According to a new study, children of parents who live to a ripe old age are more likely to live longer, and are less prone to cancer and other common diseases associated with ageing.
Experts at the University of Exeter Medical School, led an international collaboration which discovered that people who had a long-lived mother or father were 24 percent less likely to get cancer.
The scientists compared the children of long-lived parents to children whose parents survived to average ages for their generation.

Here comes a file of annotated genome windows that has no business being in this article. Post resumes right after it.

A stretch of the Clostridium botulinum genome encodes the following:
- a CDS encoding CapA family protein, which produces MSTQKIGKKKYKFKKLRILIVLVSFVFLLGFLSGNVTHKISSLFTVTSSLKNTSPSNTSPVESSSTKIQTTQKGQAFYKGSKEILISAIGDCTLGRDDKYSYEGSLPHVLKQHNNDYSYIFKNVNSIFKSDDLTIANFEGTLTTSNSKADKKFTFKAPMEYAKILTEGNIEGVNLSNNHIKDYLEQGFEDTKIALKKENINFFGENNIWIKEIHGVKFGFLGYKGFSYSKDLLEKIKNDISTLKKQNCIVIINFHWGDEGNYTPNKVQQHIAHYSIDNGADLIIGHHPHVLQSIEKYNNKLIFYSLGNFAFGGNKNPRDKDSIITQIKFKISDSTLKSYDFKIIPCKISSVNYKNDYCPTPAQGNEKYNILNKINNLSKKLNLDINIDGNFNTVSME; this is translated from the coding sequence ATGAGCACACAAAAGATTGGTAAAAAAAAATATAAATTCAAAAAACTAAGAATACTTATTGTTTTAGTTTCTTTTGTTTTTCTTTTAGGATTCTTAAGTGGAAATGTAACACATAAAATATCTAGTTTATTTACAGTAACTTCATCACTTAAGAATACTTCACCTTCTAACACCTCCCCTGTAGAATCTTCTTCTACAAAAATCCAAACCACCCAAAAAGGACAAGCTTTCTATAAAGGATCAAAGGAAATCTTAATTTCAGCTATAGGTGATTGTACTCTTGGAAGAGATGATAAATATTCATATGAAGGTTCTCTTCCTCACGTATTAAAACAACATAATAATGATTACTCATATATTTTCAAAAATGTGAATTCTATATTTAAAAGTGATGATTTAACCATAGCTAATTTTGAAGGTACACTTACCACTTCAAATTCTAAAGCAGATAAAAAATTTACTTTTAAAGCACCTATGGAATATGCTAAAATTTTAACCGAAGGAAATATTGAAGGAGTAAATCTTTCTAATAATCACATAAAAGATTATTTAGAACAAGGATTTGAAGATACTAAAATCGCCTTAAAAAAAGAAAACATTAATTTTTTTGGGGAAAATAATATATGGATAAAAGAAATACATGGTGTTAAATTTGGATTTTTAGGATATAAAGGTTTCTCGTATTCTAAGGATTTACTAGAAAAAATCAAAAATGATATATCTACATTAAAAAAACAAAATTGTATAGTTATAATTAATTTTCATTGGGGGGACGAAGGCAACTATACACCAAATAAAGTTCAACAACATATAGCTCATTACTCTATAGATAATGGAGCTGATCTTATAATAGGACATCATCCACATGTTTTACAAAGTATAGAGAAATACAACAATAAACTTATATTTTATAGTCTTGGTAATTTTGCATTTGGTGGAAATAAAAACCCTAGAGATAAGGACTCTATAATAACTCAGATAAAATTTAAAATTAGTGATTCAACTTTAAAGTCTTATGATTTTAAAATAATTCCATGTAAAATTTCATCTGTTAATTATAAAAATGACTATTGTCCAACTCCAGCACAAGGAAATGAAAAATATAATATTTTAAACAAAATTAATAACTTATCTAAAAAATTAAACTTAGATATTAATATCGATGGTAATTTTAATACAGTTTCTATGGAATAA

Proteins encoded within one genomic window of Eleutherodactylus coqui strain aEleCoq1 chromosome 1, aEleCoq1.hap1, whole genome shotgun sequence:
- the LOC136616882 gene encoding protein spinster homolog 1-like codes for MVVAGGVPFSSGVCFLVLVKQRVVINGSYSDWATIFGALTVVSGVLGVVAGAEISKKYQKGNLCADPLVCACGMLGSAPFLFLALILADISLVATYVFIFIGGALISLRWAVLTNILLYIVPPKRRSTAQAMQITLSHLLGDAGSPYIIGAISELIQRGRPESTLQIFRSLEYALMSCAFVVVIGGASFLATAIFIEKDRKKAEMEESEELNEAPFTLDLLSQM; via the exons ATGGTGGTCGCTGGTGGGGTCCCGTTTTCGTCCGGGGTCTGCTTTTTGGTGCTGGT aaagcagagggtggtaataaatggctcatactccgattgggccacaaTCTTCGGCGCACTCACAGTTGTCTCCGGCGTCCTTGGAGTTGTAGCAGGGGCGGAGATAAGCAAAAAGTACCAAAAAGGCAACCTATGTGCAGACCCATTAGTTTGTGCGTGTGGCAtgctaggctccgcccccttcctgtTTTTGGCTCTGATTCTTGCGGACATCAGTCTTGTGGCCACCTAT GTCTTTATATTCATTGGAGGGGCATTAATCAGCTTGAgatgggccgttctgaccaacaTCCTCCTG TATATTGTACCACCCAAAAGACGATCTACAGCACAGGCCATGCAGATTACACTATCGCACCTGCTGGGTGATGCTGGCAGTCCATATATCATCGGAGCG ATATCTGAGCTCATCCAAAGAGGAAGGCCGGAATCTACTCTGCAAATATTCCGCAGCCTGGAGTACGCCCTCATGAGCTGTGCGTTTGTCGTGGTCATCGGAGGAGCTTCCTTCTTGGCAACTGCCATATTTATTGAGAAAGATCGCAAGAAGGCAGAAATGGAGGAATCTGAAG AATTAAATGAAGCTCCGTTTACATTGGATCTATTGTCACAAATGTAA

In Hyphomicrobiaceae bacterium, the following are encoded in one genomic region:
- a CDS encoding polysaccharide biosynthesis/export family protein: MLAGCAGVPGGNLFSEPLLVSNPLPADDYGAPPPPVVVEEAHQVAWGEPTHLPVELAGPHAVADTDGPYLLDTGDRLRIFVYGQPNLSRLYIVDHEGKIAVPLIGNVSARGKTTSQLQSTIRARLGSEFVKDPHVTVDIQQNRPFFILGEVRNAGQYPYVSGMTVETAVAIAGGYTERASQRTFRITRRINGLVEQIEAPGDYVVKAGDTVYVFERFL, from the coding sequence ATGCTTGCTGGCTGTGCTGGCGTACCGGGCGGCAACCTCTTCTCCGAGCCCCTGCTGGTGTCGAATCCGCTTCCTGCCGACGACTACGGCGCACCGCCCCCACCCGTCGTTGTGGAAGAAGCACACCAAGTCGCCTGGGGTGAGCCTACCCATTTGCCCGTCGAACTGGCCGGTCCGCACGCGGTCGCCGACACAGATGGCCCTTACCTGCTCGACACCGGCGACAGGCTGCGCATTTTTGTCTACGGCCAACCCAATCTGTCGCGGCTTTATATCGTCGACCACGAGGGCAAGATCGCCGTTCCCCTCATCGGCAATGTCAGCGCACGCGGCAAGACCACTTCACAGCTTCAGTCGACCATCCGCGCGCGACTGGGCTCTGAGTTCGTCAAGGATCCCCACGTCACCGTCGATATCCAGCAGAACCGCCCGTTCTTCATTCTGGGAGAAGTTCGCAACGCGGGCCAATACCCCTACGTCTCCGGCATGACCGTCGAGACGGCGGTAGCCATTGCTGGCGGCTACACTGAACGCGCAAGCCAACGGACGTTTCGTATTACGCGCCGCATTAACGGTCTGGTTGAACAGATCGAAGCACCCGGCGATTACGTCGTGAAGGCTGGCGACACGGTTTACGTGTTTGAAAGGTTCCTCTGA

The researchers found that overall mortality rates dropped by up to 19 per cent for each decade that at least one of the parents lived past the age of 65. For those whose mothers lived beyond 85, mortality rates were 40 per cent lower. The figure was a little lower (14 per cent) for fathers, possibly because of adverse lifestyle factors such as smoking, which may have been more common in the fathers.
The study has been published in the Journals of Gerontology: Series A.